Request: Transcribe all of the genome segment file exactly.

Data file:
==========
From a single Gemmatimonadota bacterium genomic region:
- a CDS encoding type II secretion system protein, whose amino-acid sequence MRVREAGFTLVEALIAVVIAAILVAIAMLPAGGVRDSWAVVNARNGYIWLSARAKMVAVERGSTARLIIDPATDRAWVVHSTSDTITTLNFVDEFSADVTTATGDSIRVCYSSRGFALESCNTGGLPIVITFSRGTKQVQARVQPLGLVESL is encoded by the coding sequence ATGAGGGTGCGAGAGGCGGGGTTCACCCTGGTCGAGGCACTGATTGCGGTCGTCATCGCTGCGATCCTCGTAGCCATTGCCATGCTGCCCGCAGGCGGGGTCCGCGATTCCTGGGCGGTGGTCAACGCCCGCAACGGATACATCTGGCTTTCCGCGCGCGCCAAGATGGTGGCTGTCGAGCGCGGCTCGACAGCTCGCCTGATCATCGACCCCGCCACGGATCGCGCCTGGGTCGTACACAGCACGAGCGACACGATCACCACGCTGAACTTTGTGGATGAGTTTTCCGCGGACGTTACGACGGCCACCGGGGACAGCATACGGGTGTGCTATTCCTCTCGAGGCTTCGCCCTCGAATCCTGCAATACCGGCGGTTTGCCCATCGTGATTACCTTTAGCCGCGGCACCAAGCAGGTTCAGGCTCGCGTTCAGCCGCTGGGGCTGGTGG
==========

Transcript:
From a single Gemmatimonadota bacterium genomic region:
- a CDS encoding type II secretion system protein, whose amino-acid sequence MRVREAGFTLVEALIAVVIAAILVAIAMLPAGGVRDSWAVVNARNGYIWLSARAKMVAVERGSTARLIIDPATDRAWVVHSTSDTITTLNFVDEFSADVTTATGDSIRVCYSSRGFALESCNTGGLPIVITFSRGTKQVQARVQPLGLVESL is encoded by the coding sequence ATGAGGGTGCGAGAGGCGGGGTTCACCCTGGTCGAGGCACTGATTGCGGTCGTCATCGCTGCGATCCTCGTAGCCATTGCCATGCTGCCCGCAGGCGGGGTCCGCGATTCCTGGGCGGTGGTCAACGCCCGCAACGGATACATCTGGCTTTCCGCGCGCGCCAAGATGGTGGCTGTCGAGCGCGGCTCGACAGCTCGCCTGATCATCGACCCCGCCACGGATCGCGCCTGGGTCGTACACAGCACGAGCGACACGATCACCACGCTGAACTTTGTGGATGAGTTTTCCGCGGACGTTACGACGGCCACCGGGGACAGCATACGGGTGTGCTATTCCTCTCGAGGCTTCGCCCTCGAATCCTGCAATACCGGCGGTTTGCCCATCGTGATTACCTTTAGCCGCGGCACCAAGCAGGTTCAGGCTCGCGTTCAGCCGCTGGGGCTGGTGG